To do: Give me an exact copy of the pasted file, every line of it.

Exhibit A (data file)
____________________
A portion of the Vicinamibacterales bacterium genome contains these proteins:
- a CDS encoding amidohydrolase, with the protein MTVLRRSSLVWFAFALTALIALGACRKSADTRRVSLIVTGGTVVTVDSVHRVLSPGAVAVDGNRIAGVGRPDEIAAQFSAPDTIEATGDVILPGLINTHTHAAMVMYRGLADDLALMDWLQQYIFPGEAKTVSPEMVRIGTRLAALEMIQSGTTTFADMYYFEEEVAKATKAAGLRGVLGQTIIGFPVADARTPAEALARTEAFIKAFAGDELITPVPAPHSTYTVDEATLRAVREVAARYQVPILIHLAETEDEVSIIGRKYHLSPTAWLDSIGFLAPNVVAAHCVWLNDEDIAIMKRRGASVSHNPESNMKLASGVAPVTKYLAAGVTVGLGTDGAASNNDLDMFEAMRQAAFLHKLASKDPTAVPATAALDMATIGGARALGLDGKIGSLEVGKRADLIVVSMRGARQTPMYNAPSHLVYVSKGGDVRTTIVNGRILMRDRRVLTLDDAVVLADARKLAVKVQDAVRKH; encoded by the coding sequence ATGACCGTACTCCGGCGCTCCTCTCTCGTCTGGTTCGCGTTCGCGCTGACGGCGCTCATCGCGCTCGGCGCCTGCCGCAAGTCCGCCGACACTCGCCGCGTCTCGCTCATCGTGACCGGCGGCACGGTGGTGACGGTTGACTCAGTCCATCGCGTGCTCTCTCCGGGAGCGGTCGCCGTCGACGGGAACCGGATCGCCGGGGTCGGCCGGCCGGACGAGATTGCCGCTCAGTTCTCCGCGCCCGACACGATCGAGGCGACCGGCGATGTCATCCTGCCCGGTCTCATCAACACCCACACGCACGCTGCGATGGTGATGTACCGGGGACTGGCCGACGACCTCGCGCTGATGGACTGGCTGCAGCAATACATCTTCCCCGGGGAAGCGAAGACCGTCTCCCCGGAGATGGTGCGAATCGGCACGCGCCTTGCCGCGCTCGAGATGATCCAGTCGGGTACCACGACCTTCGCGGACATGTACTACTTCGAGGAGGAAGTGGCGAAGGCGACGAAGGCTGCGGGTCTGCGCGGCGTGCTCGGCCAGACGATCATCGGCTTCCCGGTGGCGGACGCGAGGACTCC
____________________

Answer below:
A portion of the Vicinamibacterales bacterium genome contains these proteins:
- a CDS encoding amidohydrolase, with the protein MTVLRRSSLVWFAFALTALIALGACRKSADTRRVSLIVTGGTVVTVDSVHRVLSPGAVAVDGNRIAGVGRPDEIAAQFSAPDTIEATGDVILPGLINTHTHAAMVMYRGLADDLALMDWLQQYIFPGEAKTVSPEMVRIGTRLAALEMIQSGTTTFADMYYFEEEVAKATKAAGLRGVLGQTIIGFPVADARTPAEALARTEAFIKAFAGDELITPVPAPHSTYTVDEATLRAVREVAARYQVPILIHLAETEDEVSIIGRKYHLSPTAWLDSIGFLAPNVVAAHCVWLNDEDIAIMKRRGASVSHNPESNMKLASGVAPVTKYLAAGVTVGLGTDGAASNNDLDMFEAMRQAAFLHKLASKDPTAVPATAALDMATIGGARALGLDGKIGSLEVGKRADLIVVSMRGARQTPMYNAPSHLVYVSKGGDVRTTIVNGRILMRDRRVLTLDDAVVLADARKLAVKVQDAVRKH; encoded by the coding sequence ATGACCGTACTCCGGCGCTCCTCTCTCGTCTGGTTCGCGTTCGCGCTGACGGCGCTCATCGCGCTCGGCGCCTGCCGCAAGTCCGCCGACACTCGCCGCGTCTCGCTCATCGTGACCGGCGGCACGGTGGTGACGGTTGACTCAGTCCATCGCGTGCTCTCTCCGGGAGCGGTCGCCGTCGACGGGAACCGGATCGCCGGGGTCGGCCGGCCGGACGAGATTGCCGCTCAGTTCTCCGCGCCCGACACGATCGAGGCGACCGGCGATGTCATCCTGCCCGGTCTCATCAACACCCACACGCACGCTGCGATGGTGATGTACCGGGGACTGGCCGACGACCTCGCGCTGATGGACTGGCTGCAGCAATACATCTTCCCCGGGGAAGCGAAGACCGTCTCCCCGGAGATGGTGCGAATCGGCACGCGCCTTGCCGCGCTCGAGATGATCCAGTCGGGTACCACGACCTTCGCGGACATGTACTACTTCGAGGAGGAAGTGGCGAAGGCGACGAAGGCTGCGGGTCTGCGCGGCGTGCTCGGCCAGACGATCATCGGCTTCCCGGTGGCGGACGCGAGGACTCC